This one is potentially the most problematic. Sure, for one, it’s a question about sports that only ever gets asked to women. My brother watches the women’s gymnastics competitions every year, and never have I even considered suggesting that he’s only in it for a nice peek at Simone Biles’ ass while she does a double layout.
Beyond that, however, this perpetuates a culture where sex and attraction are seen as the only plausible motivation for any type of conduct. People asking this question do so because they are operating under the assumption that I, a woman, could not find enjoyment in watching sports for the athleticism, the strategy, the culture. I cannot be tuning in because I’m genuinely interested in the success (or, as the case may be, lack) of the Timbers’ defense. It must be because I think David Beckham is a dreamboat.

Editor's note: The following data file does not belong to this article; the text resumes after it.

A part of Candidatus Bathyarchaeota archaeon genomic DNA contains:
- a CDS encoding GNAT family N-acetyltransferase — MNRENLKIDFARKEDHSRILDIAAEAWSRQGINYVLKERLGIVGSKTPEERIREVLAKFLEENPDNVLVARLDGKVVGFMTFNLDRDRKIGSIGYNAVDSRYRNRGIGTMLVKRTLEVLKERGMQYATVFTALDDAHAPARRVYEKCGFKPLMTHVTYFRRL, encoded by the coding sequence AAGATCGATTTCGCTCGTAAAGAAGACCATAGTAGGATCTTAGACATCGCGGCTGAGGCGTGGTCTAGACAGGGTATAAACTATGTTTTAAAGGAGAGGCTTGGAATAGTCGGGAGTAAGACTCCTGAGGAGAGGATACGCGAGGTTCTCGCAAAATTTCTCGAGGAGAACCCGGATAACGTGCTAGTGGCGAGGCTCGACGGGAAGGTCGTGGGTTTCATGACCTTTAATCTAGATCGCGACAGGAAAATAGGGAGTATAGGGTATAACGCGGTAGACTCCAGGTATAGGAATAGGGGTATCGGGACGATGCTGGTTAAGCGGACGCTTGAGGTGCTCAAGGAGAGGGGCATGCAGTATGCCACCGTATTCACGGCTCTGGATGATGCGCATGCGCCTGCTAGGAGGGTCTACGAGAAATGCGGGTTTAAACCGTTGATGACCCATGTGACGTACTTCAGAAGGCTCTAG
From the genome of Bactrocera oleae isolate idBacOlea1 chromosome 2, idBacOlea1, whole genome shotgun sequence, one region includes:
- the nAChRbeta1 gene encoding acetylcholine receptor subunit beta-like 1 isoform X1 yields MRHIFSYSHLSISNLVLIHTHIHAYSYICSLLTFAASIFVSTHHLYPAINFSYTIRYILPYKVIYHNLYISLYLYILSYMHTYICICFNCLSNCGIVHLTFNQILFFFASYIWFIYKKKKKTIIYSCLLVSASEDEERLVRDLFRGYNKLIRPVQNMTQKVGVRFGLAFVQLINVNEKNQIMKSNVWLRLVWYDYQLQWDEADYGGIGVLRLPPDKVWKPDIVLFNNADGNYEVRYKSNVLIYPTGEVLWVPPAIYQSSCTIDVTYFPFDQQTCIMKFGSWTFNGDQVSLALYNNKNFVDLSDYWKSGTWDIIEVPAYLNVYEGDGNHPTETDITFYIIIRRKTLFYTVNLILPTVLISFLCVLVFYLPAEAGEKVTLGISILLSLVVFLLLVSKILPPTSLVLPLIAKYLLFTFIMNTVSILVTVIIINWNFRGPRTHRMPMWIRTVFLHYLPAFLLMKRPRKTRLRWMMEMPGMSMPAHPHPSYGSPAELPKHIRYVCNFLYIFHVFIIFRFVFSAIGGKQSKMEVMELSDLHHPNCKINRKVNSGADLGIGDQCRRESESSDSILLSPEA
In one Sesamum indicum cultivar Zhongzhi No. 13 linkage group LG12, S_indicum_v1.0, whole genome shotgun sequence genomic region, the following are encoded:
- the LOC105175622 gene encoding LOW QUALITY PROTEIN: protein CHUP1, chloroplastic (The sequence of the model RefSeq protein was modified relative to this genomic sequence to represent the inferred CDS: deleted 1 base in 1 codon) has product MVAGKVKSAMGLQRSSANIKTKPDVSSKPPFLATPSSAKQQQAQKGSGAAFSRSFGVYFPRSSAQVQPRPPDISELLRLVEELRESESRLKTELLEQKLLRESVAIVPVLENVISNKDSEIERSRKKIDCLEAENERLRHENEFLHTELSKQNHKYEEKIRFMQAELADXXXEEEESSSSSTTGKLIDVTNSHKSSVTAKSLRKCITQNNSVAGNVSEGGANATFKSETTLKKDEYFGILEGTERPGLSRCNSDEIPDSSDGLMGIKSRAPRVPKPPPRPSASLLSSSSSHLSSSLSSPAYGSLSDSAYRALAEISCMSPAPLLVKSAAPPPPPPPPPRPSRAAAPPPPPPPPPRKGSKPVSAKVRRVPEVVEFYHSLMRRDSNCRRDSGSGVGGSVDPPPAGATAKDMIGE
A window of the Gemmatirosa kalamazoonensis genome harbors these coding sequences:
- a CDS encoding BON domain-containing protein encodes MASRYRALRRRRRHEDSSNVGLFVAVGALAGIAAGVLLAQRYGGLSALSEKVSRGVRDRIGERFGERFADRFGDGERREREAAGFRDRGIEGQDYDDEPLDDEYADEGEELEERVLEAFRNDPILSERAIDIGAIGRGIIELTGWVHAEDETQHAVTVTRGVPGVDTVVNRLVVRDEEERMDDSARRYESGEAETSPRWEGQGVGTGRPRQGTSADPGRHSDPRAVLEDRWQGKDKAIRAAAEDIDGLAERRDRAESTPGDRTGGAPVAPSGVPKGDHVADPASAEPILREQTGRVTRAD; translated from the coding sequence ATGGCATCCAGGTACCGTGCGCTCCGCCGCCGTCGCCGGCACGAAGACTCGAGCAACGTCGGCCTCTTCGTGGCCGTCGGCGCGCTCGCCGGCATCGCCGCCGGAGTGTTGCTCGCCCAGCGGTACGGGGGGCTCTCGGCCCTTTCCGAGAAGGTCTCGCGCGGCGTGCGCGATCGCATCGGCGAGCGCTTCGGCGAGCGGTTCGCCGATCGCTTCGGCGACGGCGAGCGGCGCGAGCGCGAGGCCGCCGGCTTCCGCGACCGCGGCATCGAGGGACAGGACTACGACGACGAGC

To the female sports fans who have heard one or more of these things (or the countless other variations): you’re not alone.
To the male sports fans who have said one or more of these things (or the countless other variations): we live in a culture that has perpetuated certain definitions of masculinity and femininity, definitions which make unambiguous that men have claim to the realm of sports fandom. I ask that, next time you say something to a female sports fan, stop and ask yourself: would I be saying this if this person were a man? If the answer is no, it’s probably offensive, and she’s probably heard it before.
Abby Diebold is the Social Media Editor for The Daily Gazette. She is both a sports fan and proud possessor of ovaries.